Because VCISO programs involve a team of people, they can spend more time monitoring your organization than any individual information security officer could. Also, if one person takes a vacation or a sick day, you still have the rest of the team there to provide information security services. This gives you a much closer and more detailed inspection of your company’s cybersecurity needs—as well as a greater likelihood of spotting information security breaches.
Also, having more eyes on a project with a broader range of expertise can be invaluable for catching issues that would otherwise go undetected.
4) It’s Easier for Virtual CISOs to Stay “Up-to-Date” about Information Security Threats
Cybersecurity threats are constantly evolving. In fact, according to information in an article by Kaspersky Labs, “the number of new malicious files processed by Kaspersky Lab’s in-lab detection technologies reached 360,000 a day in 2017.” That is an insane number of threats to expect any one person to keep track of and prepare for.
Worse yet, the methods of delivering these malicious files are continually evolving as attackers find new ways to exploit both system vulnerabilities and the vulnerabilities of the people managing those systems.
Having a team of virtual information security officers at your beck and call makes it more likely that you will have someone with the right expertise to recognize and counter a specific threat type.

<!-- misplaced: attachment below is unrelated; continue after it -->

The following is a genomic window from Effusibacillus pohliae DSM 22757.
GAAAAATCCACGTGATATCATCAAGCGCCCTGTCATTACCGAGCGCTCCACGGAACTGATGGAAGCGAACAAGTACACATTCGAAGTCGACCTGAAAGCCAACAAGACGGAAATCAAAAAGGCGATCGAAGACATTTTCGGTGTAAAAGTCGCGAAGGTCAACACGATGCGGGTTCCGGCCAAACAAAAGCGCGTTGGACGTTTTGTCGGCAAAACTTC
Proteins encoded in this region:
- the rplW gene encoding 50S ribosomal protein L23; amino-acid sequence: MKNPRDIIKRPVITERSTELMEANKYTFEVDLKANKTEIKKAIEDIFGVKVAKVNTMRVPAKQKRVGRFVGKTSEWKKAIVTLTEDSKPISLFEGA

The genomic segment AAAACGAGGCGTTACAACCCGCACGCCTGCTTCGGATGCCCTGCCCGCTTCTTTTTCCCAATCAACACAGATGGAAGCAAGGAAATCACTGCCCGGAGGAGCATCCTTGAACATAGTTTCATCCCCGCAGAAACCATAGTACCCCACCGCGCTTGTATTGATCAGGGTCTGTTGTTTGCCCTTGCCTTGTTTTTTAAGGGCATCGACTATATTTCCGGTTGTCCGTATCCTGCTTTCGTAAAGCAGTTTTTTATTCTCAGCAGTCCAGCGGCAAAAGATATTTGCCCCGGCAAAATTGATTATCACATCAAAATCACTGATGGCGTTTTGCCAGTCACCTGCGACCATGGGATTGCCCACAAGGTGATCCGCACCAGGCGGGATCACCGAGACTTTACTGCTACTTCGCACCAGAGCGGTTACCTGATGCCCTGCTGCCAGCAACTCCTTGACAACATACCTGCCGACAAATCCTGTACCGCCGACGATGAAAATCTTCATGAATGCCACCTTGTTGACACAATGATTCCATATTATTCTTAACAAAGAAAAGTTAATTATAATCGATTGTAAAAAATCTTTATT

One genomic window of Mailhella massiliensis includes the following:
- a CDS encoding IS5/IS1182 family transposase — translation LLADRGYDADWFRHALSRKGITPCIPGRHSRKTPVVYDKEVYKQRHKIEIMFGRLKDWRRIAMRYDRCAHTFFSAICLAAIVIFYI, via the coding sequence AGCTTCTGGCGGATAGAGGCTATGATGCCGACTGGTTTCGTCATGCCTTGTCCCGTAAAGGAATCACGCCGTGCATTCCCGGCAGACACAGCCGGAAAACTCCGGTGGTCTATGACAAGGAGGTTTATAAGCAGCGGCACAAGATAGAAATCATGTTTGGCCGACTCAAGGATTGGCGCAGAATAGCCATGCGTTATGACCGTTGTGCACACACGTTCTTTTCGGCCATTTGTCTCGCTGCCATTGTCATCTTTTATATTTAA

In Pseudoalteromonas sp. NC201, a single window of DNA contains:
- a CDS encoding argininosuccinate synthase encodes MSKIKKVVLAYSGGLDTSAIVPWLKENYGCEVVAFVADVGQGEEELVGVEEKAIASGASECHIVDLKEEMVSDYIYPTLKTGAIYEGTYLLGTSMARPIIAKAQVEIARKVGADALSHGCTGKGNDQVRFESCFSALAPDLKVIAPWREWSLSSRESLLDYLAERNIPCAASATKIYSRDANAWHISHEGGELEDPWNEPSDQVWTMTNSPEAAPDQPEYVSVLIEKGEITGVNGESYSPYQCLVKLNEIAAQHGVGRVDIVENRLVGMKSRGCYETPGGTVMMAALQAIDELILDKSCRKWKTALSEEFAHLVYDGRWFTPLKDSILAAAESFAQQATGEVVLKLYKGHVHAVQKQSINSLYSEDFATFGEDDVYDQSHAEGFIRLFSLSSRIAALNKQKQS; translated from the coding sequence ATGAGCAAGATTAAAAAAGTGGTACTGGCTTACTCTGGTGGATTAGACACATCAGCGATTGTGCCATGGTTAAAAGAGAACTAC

5) A Virtual CISO Costs Less Than Hiring Internally
When you hire an in-house CISO, you have to pay for:
- Recruitment efforts
- Salary (typically six figures)
- Bonuses/profit sharing earnings
- Ongoing Training
The thing is, if you try to underbid on any of these when hiring for an internal information security officer position, you’ll have a hard time attracting and retaining quality CISO candidates. These experts are in high demand, and they know their value.
Outsourcing the CISO function using virtual CISO services helps you manage your costs by paying the security service provider a set fee for a whole team of people. Because this team usually handles several clients, the costs for their salaries and benefits is split between you and several other companies—keeping your costs low while still getting a broader range of experienced personnel.
Even better, lessons learned from other clients can be applied to protect your business, enhancing your overall cybersecurity profile.